Democratic Party (United States)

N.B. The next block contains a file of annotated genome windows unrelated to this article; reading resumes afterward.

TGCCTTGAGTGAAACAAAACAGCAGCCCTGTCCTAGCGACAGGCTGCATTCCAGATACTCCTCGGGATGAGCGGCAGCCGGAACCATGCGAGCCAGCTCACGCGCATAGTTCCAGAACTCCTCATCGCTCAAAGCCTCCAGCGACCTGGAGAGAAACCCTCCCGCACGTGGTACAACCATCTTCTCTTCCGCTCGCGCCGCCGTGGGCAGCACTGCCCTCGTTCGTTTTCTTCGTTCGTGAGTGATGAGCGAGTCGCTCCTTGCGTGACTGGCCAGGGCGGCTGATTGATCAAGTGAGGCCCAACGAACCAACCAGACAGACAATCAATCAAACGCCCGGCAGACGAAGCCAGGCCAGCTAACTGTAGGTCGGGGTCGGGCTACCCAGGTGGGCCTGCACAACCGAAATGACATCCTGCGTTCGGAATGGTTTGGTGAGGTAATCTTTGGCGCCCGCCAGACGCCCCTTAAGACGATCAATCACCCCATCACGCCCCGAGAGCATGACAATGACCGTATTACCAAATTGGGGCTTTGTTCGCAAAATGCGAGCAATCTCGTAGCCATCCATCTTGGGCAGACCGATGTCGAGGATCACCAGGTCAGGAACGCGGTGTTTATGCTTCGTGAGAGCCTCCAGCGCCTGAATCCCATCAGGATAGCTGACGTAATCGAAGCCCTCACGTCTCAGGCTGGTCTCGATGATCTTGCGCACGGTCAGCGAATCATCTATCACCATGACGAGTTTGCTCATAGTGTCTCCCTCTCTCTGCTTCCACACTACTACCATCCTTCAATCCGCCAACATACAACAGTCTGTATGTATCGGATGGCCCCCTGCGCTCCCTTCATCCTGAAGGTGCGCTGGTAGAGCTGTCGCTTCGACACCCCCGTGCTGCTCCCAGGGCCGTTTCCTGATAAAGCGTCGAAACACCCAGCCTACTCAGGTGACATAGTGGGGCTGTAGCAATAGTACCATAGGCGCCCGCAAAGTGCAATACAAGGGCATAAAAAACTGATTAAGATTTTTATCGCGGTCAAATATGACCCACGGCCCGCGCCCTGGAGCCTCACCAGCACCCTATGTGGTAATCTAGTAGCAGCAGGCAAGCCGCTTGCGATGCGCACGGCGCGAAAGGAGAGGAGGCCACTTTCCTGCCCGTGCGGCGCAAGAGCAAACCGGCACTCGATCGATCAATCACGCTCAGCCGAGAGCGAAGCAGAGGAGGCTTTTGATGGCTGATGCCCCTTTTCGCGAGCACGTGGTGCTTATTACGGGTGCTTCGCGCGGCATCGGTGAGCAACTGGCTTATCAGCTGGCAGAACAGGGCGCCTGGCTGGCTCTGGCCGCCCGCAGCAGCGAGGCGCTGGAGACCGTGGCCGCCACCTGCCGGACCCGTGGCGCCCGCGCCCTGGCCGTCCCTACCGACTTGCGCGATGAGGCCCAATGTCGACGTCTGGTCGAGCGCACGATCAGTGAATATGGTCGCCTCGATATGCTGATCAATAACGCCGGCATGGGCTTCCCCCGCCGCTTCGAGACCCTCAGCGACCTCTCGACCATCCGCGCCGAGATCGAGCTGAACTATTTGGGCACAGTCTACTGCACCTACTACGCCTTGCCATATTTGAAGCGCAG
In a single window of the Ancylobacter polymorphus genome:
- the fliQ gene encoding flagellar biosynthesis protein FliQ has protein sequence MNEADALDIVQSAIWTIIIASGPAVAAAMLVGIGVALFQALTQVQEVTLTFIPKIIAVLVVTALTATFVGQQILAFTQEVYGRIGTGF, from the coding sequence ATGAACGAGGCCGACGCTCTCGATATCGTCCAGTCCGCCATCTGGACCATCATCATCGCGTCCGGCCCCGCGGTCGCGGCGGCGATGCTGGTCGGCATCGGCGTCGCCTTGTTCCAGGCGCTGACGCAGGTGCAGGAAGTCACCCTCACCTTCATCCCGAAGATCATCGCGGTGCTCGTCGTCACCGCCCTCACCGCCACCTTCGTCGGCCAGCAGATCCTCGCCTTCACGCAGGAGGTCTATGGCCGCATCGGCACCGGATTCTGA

The Democratic Party is one of the two major contemporary political parties in the United States, along with the Republican Party. Tracing its heritage back to Thomas Jefferson and James Madison's Democratic-Republican Party, the modern-day Democratic Party was founded around 1828 by supporters of Andrew Jackson, making it the world's oldest active political party; the Democrats' dominant worldview was once social conservatism and economic liberalism, while populism was its leading characteristic in the rural South. In 1912, Theodore Roosevelt ran as a third-party candidate in the Progressive Party, beginning a switch of political platforms between the Democratic and Republican Party over the coming decades, leading to Woodrow Wilson being elected as the first fiscally progressive Democrat. Since Franklin D. Roosevelt and his New Deal coalition in the 1930s, the Democratic Party has promoted a social liberal platform, supporting social justice. Well into the 20th century, the party had conservative pro-business and Southern conservative-populist anti-business wings.